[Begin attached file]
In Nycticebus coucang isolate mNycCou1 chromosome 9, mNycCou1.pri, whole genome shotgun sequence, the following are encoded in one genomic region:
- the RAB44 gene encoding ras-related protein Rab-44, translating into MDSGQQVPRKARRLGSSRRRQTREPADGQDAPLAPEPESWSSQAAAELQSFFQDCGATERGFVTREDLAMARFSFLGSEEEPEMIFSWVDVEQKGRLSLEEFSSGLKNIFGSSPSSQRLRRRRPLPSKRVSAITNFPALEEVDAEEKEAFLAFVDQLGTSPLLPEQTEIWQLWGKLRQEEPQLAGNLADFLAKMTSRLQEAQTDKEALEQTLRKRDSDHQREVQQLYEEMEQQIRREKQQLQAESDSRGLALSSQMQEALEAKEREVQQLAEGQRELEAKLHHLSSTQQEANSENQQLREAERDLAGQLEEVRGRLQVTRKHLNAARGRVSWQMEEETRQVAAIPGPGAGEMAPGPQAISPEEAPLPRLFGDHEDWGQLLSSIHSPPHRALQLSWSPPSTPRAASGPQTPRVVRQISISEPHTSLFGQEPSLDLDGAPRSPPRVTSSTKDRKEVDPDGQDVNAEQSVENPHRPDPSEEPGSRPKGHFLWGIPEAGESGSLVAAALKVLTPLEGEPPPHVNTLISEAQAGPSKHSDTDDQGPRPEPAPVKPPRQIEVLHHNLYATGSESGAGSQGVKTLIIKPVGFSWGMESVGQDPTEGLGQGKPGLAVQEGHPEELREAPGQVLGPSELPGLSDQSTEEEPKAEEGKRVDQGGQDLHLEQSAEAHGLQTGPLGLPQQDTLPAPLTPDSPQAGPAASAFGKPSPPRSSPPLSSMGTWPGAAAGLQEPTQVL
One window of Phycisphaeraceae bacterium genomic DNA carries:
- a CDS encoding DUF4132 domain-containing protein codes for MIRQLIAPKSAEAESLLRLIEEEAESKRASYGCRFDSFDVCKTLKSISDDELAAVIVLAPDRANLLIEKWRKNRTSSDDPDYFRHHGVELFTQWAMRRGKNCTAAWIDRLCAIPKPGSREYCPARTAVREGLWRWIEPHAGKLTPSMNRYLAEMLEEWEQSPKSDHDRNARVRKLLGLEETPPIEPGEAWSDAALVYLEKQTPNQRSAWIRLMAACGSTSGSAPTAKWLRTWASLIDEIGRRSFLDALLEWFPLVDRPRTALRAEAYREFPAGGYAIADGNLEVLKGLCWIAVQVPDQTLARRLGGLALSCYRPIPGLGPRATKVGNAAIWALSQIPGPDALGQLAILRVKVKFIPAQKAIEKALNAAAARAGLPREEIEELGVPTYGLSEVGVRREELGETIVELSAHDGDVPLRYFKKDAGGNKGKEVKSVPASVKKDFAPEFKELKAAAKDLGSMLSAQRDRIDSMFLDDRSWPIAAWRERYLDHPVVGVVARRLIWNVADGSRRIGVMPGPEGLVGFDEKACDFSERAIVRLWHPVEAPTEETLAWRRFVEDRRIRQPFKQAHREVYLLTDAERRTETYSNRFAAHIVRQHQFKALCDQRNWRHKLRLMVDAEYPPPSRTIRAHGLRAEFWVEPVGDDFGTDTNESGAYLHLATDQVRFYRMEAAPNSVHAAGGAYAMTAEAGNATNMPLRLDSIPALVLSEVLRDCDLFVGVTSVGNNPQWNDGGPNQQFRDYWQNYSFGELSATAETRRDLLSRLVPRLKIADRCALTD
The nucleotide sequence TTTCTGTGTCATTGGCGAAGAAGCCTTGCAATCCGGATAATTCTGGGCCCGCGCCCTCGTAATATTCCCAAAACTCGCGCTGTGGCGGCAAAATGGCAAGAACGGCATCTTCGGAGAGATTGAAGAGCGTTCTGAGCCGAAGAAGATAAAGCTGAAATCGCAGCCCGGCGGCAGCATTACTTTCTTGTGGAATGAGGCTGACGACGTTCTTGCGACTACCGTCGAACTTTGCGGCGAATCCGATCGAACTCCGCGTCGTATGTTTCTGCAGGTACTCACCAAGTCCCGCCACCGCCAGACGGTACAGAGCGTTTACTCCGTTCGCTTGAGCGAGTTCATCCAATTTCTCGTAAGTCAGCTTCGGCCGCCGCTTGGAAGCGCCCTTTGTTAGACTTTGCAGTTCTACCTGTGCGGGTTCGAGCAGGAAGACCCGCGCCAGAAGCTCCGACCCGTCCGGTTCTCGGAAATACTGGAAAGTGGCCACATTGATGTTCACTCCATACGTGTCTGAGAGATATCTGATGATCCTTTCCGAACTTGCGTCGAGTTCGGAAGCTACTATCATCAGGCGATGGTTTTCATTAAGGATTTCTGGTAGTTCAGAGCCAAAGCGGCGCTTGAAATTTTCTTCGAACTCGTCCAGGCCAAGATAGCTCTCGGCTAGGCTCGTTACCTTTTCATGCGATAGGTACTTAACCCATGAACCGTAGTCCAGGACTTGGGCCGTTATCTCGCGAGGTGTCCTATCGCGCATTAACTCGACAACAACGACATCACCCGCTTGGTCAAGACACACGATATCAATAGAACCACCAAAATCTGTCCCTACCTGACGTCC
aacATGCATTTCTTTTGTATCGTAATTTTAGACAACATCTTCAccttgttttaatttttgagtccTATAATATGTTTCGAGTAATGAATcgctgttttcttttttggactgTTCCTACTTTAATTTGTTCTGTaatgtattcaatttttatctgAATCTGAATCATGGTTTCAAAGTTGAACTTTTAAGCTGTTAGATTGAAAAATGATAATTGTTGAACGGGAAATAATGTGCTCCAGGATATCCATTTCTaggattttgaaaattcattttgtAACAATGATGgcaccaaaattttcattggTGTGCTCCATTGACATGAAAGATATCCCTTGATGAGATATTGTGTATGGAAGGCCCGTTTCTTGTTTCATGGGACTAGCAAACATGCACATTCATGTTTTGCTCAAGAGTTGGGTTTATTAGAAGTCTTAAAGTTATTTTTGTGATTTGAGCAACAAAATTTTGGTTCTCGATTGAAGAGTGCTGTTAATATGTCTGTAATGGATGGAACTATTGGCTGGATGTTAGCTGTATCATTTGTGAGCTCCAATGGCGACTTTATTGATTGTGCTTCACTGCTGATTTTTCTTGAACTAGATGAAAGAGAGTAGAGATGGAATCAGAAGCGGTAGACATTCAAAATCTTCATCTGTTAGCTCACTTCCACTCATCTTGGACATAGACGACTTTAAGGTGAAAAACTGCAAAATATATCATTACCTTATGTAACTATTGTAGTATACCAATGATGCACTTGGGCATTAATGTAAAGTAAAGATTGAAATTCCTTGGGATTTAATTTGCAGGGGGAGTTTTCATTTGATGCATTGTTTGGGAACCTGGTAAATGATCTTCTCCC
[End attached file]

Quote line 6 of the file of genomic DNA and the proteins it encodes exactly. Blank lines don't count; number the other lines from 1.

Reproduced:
aacATGCATTTCTTTTGTATCGTAATTTTAGACAACATCTTCAccttgttttaatttttgagtccTATAATATGTTTCGAGTAATGAATcgctgttttcttttttggactgTTCCTACTTTAATTTGTTCTGTaatgtattcaatttttatctgAATCTGAATCATGGTTTCAAAGTTGAACTTTTAAGCTGTTAGATTGAAAAATGATAATTGTTGAACGGGAAATAATGTGCTCCAGGATATCCATTTCTaggattttgaaaattcattttgtAACAATGATGgcaccaaaattttcattggTGTGCTCCATTGACATGAAAGATATCCCTTGATGAGATATTGTGTATGGAAGGCCCGTTTCTTGTTTCATGGGACTAGCAAACATGCACATTCATGTTTTGCTCAAGAGTTGGGTTTATTAGAAGTCTTAAAGTTATTTTTGTGATTTGAGCAACAAAATTTTGGTTCTCGATTGAAGAGTGCTGTTAATATGTCTGTAATGGATGGAACTATTGGCTGGATGTTAGCTGTATCATTTGTGAGCTCCAATGGCGACTTTATTGATTGTGCTTCACTGCTGATTTTTCTTGAACTAGATGAAAGAGAGTAGAGATGGAATCAGAAGCGGTAGACATTCAAAATCTTCATCTGTTAGCTCACTTCCACTCATCTTGGACATAGACGACTTTAAGGTGAAAAACTGCAAAATATATCATTACCTTATGTAACTATTGTAGTATACCAATGATGCACTTGGGCATTAATGTAAAGTAAAGATTGAAATTCCTTGGGATTTAATTTGCAGGGGGAGTTTTCATTTGATGCATTGTTTGGGAACCTGGTAAATGATCTTCTCCC